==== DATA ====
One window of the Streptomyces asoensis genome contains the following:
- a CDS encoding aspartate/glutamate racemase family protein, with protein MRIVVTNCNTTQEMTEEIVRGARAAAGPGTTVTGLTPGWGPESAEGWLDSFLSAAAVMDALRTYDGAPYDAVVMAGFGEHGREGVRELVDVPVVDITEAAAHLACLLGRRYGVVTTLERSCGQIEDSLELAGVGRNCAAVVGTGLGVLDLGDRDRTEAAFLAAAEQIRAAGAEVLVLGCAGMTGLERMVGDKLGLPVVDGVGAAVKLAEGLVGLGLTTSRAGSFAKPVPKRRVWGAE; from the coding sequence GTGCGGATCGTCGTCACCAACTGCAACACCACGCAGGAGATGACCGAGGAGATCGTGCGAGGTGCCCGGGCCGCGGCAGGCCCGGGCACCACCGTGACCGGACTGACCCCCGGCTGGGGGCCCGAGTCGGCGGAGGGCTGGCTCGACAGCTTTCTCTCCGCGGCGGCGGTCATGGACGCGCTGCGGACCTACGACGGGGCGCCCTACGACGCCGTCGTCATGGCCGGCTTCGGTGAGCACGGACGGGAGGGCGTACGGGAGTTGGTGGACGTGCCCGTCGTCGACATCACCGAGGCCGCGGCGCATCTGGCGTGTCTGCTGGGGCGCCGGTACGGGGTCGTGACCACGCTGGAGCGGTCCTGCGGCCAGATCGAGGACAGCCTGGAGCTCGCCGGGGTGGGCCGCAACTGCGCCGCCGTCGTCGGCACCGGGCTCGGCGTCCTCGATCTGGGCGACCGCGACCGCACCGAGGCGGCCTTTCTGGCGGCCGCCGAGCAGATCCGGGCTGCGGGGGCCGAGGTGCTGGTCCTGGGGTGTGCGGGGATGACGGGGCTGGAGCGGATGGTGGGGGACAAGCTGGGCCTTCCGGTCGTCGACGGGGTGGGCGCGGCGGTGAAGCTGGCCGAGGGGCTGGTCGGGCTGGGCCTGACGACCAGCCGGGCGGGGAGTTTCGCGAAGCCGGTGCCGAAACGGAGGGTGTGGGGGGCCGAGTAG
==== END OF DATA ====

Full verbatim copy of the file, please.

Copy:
One window of the Streptomyces asoensis genome contains the following:
- a CDS encoding aspartate/glutamate racemase family protein, with protein MRIVVTNCNTTQEMTEEIVRGARAAAGPGTTVTGLTPGWGPESAEGWLDSFLSAAAVMDALRTYDGAPYDAVVMAGFGEHGREGVRELVDVPVVDITEAAAHLACLLGRRYGVVTTLERSCGQIEDSLELAGVGRNCAAVVGTGLGVLDLGDRDRTEAAFLAAAEQIRAAGAEVLVLGCAGMTGLERMVGDKLGLPVVDGVGAAVKLAEGLVGLGLTTSRAGSFAKPVPKRRVWGAE; from the coding sequence GTGCGGATCGTCGTCACCAACTGCAACACCACGCAGGAGATGACCGAGGAGATCGTGCGAGGTGCCCGGGCCGCGGCAGGCCCGGGCACCACCGTGACCGGACTGACCCCCGGCTGGGGGCCCGAGTCGGCGGAGGGCTGGCTCGACAGCTTTCTCTCCGCGGCGGCGGTCATGGACGCGCTGCGGACCTACGACGGGGCGCCCTACGACGCCGTCGTCATGGCCGGCTTCGGTGAGCACGGACGGGAGGGCGTACGGGAGTTGGTGGACGTGCCCGTCGTCGACATCACCGAGGCCGCGGCGCATCTGGCGTGTCTGCTGGGGCGCCGGTACGGGGTCGTGACCACGCTGGAGCGGTCCTGCGGCCAGATCGAGGACAGCCTGGAGCTCGCCGGGGTGGGCCGCAACTGCGCCGCCGTCGTCGGCACCGGGCTCGGCGTCCTCGATCTGGGCGACCGCGACCGCACCGAGGCGGCCTTTCTGGCGGCCGCCGAGCAGATCCGGGCTGCGGGGGCCGAGGTGCTGGTCCTGGGGTGTGCGGGGATGACGGGGCTGGAGCGGATGGTGGGGGACAAGCTGGGCCTTCCGGTCGTCGACGGGGTGGGCGCGGCGGTGAAGCTGGCCGAGGGGCTGGTCGGGCTGGGCCTGACGACCAGCCGGGCGGGGAGTTTCGCGAAGCCGGTGCCGAAACGGAGGGTGTGGGGGGCCGAGTAG